Stratolaunch announced the completion of its fifth flight test of Roc, the world’s largest flying aircraft. The aircraft flew for 4 hours and 58 minutes over the Mojave Desert and reached an altitude of 22,500 feet (6858 m).
The fifth flight debuted a new pylon on the aircraft’s center wing that will be used to carry and release
Talon-A hypersonic vehicles. The hardware is comprised of a mini-wing and adapter that is constructed
with aluminum and carbon fiber skins. It weighs approximately 8,000 pounds and occupies 14 feet of
Roc’s 95-foot center wingspan, allowing for adequate space between the aircraft’s dual fuselages for safe vehicle release and launch. The state-of-the-art structure also features a winch system that will load Talon onto the platform from the ground, expediting launch preparation and reducing the need for ground support. Talon-A vehicles are rocket-powered, autonomous, reusable testbeds carrying customizable payloads at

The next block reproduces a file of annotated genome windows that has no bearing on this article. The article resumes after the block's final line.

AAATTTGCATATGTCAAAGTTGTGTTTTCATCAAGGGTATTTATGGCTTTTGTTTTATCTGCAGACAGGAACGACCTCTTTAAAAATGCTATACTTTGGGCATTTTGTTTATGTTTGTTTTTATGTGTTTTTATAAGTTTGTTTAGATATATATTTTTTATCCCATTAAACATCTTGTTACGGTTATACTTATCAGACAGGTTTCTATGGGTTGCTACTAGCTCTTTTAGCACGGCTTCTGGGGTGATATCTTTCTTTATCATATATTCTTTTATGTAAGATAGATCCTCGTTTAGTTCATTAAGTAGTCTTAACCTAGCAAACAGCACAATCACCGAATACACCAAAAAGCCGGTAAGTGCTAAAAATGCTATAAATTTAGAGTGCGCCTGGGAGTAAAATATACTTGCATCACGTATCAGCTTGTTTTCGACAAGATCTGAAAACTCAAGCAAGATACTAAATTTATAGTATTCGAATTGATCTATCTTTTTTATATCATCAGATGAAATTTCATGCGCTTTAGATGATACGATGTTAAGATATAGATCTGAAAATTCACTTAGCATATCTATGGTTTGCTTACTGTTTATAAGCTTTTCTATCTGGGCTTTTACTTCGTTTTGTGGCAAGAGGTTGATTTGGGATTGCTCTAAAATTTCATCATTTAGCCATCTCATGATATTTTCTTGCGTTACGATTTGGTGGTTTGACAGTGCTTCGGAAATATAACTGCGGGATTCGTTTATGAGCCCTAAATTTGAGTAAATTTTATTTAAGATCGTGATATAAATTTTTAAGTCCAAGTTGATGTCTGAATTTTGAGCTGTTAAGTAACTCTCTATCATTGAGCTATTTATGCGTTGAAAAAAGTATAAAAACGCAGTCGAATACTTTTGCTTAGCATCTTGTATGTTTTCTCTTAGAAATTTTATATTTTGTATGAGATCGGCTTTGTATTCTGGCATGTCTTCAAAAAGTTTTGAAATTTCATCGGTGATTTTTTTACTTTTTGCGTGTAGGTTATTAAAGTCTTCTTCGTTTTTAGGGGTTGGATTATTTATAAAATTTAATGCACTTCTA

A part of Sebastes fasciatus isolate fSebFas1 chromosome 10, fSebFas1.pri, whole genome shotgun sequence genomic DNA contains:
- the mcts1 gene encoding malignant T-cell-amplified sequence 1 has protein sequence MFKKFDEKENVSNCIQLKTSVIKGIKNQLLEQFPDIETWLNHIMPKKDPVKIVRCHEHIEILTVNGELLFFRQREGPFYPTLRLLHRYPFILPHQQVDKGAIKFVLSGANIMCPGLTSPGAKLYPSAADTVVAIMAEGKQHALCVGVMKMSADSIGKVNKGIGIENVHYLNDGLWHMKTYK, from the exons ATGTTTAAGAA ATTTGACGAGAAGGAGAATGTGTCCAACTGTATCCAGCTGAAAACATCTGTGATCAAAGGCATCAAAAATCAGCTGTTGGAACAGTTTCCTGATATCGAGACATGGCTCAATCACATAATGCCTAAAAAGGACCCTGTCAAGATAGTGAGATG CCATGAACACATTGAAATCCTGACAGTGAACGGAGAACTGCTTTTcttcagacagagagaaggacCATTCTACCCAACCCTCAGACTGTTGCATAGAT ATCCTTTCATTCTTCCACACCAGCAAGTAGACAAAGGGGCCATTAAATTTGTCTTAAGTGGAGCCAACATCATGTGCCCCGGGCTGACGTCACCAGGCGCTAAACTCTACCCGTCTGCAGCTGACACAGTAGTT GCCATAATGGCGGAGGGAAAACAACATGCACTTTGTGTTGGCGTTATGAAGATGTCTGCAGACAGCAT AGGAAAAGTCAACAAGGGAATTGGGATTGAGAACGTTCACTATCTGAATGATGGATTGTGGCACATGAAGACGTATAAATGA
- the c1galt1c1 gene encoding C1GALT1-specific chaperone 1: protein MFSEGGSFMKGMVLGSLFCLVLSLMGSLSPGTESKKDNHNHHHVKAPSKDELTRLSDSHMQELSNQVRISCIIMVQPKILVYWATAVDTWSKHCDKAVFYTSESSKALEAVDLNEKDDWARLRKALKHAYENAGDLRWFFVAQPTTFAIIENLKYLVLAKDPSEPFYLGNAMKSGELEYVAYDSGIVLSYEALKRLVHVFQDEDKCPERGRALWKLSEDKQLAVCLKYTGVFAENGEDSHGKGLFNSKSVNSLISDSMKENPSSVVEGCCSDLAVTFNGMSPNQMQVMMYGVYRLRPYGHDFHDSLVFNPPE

speeds above Mach 5. This testbed capability enables routine access to the hypersonic flight
environment, which is critical for scientific research, technological development, and component
Initial results from today’s test objectives include:
• Validation of the aircraft’s general performance and handling characteristics, with the addition of
the recently installed pylon hardware
• Continued validation of landing gear operations including door functionality, and alternate gear
“Today’s successful flight validates important hardware improvements to the carrier aircraft,” said Dr.
Zachary Krevor, Stratolaunch Chief Executive Officer and President. “The pylon is a crucial component of our combined launch system, and I am proud of the team’s timely and quality integration work that
occurred since our last test flight. It is through their dedication that we continue to make steady progress toward achieving our next milestones of Talon-A flight tests later this year.”
In addition to testing the carrier aircraft, the team continues to make progress on system integration and
functional testing of two Talon-A test vehicles, TA-0 and TA-1. The team has also started fabrication of a third vehicle, TA-2, the first fully reusable hypersonic test vehicle. The company anticipates beginning hypersonic flight testing and delivering services to government and commercial customers in 2023.